November 26, 2019

Inside the "FIPP Strip:" NYU Students Takeover A World Media Congress

By Emily Smibert, NYU MS in Publishing student

"We’re living in the most exciting period in our industry’s history," says FIPP President and CEO James Hewes. Moreover, this year’s FIPP World Media Congress proved just that.

This November, hundreds of media industry professionals from around the world flocked to Las Vegas, Nevada to network along the ‘FIPP Strip’ and take part in this year’s three-day symposium. The Congress program featured more than 50 speakers (including top executives from U.S.-based companies like Hearst, Condé Nast, Meredith, and National Geographic Partners) across three stages reporting on the state of the industry and various panels. The discussions, which attracted a standing-room-only crowd at times, ranged from incentivizing paywall usage to international expansion and revenue diversification strategies.

Emily Joshu, Ishani Singh, and Emily Smibert at the FIPP World Media Congress in Las Vegas 2019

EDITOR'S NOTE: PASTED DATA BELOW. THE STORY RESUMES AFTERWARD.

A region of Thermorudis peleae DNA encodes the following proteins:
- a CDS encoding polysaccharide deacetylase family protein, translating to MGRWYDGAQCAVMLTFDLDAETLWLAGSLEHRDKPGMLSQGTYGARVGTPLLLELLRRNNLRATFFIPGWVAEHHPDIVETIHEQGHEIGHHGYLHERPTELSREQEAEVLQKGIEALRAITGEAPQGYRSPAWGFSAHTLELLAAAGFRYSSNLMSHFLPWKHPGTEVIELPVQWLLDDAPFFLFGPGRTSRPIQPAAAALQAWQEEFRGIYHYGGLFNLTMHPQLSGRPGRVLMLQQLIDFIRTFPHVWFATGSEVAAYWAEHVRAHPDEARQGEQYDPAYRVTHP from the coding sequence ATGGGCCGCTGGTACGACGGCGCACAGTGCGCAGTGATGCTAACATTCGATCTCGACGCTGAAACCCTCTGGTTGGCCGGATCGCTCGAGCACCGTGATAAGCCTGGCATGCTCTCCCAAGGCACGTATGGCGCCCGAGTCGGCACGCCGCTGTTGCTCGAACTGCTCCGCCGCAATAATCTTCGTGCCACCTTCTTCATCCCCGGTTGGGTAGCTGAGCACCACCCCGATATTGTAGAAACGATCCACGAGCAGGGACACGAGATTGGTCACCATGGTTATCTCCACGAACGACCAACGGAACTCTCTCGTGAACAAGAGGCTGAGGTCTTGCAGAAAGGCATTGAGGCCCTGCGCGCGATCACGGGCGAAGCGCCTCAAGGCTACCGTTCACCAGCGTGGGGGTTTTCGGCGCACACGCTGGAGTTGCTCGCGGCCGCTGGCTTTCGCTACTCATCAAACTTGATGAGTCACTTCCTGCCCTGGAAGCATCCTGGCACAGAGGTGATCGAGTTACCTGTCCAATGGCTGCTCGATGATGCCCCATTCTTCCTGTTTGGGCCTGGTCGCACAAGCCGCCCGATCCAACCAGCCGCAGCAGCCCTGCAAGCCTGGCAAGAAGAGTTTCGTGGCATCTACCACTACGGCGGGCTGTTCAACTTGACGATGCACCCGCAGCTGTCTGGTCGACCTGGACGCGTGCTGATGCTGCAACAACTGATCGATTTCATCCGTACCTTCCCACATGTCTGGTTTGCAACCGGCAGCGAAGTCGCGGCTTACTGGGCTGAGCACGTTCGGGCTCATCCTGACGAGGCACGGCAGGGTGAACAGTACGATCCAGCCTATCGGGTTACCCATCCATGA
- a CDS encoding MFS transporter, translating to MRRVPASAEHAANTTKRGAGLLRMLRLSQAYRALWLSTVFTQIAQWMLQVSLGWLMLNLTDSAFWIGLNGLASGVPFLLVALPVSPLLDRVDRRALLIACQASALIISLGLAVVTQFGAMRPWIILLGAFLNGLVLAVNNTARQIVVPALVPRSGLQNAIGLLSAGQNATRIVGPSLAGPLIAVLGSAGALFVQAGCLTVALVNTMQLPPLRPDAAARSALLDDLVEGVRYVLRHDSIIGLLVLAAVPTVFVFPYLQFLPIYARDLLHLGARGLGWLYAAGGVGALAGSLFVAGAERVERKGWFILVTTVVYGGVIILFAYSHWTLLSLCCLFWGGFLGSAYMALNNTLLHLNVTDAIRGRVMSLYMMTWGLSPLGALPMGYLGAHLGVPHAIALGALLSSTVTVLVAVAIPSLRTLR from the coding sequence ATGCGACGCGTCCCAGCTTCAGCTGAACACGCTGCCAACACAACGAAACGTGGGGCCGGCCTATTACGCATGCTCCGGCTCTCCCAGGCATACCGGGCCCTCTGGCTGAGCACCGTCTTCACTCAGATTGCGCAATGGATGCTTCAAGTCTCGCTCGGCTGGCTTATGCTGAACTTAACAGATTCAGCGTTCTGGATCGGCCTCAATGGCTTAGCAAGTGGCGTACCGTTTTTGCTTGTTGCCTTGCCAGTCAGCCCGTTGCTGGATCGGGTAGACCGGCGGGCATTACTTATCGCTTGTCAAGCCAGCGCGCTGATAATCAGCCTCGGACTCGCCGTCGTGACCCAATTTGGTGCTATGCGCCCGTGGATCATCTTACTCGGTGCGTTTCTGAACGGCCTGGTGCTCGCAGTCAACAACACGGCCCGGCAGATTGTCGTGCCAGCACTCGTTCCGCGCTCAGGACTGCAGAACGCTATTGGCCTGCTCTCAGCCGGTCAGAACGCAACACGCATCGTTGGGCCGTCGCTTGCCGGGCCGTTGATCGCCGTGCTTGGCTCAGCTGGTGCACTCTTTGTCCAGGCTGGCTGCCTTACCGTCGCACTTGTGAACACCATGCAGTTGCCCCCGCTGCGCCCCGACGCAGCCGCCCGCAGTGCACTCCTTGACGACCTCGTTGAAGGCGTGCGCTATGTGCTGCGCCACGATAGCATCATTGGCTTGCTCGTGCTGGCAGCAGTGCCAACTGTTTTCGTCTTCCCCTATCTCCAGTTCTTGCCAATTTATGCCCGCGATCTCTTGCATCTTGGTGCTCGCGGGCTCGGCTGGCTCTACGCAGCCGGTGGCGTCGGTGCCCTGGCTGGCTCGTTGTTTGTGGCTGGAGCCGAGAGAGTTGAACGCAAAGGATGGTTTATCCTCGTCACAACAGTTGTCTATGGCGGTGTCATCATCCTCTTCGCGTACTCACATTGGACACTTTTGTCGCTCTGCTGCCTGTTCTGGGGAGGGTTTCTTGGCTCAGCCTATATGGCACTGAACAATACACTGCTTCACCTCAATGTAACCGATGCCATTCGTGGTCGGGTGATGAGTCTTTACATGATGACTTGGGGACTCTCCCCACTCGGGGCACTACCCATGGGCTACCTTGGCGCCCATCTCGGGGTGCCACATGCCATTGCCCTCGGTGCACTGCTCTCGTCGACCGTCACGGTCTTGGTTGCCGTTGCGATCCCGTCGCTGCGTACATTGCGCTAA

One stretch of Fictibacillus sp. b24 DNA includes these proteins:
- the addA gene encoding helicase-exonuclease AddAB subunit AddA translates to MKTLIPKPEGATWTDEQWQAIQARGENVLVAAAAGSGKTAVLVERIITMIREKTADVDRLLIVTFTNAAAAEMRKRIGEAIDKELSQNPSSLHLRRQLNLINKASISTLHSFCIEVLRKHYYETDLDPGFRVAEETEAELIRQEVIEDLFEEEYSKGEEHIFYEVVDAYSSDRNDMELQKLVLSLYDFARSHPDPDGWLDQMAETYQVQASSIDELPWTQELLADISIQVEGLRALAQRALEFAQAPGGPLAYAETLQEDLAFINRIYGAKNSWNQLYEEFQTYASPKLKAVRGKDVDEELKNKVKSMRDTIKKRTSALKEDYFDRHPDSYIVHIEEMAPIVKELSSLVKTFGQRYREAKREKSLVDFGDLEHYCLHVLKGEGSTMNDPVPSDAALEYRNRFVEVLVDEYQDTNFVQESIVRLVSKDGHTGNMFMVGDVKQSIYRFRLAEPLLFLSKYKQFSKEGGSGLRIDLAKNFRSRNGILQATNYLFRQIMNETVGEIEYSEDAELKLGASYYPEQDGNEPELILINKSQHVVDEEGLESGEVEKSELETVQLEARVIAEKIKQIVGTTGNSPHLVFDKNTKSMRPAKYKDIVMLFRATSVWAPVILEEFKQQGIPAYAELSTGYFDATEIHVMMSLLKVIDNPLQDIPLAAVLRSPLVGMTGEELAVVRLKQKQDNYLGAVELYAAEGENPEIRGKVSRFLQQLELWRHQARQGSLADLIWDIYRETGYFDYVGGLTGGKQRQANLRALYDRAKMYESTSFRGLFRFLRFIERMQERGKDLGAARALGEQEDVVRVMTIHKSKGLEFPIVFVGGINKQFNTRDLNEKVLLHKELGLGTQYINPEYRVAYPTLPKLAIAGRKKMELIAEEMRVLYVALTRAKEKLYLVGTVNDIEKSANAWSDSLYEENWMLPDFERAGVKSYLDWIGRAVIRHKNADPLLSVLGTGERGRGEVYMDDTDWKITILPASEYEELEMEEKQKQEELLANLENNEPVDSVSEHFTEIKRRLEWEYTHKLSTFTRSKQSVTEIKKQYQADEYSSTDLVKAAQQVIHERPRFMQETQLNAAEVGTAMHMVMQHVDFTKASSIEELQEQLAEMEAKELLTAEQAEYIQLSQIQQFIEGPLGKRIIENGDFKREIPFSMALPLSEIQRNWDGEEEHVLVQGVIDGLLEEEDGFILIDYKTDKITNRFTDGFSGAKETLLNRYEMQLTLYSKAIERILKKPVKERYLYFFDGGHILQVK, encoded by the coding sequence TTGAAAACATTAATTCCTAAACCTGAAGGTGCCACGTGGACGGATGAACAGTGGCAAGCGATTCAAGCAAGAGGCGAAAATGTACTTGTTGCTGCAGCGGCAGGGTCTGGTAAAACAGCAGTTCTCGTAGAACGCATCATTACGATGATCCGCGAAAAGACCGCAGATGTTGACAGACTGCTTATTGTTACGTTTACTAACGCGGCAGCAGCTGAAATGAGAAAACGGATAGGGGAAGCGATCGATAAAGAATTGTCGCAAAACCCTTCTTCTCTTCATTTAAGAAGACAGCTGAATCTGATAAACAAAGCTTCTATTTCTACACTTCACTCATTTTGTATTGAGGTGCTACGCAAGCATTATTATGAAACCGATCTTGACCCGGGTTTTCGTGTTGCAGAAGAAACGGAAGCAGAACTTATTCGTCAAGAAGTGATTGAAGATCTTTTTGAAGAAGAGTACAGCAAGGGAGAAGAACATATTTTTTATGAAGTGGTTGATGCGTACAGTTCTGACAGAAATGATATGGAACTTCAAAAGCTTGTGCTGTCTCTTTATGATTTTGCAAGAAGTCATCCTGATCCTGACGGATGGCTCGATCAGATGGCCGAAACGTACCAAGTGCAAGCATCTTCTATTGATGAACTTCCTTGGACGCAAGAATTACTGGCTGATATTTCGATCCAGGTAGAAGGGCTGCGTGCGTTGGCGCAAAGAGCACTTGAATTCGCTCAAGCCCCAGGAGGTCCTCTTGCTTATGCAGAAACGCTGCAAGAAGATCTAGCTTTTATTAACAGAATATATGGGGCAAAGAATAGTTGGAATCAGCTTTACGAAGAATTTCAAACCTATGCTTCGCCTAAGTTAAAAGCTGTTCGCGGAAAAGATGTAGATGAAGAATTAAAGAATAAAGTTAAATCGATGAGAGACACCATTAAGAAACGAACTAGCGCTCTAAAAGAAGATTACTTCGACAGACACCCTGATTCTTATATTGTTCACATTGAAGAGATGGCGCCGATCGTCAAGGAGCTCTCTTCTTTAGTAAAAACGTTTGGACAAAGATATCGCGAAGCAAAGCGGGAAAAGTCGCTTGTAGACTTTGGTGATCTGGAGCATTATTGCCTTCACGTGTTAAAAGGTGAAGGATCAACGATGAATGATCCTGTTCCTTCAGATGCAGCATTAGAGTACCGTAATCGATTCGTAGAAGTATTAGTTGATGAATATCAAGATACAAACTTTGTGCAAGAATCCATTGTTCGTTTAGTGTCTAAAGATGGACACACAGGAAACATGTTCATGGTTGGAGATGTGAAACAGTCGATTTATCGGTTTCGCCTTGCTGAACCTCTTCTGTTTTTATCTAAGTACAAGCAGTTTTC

This year, FIPP invited the NYU MS in Publishing: Digital and Print Media program to participate in the Congress, and three students were selected: Emily Joshu, Ishani Singh, and Emily Smibert served as conference volunteers. They were asked to takeover the FIPP Twitter and Instagram accounts, reporting live (and fast!) on all programming. Emily Joshu was also tasked with managing the Slido app, deftly handling the Q&A portion of the presentations.

The students also attended the organization’s award ceremony honoring rising industry stars and champion campaigns, sat in on all of the speaker sessions, and engaged with industry professionals one-on-one. They headed home from the Congress with new insights into their personal media interests inside and outside of the classroom.

Emily Joshu, Ishani Singh, and Emily Smibert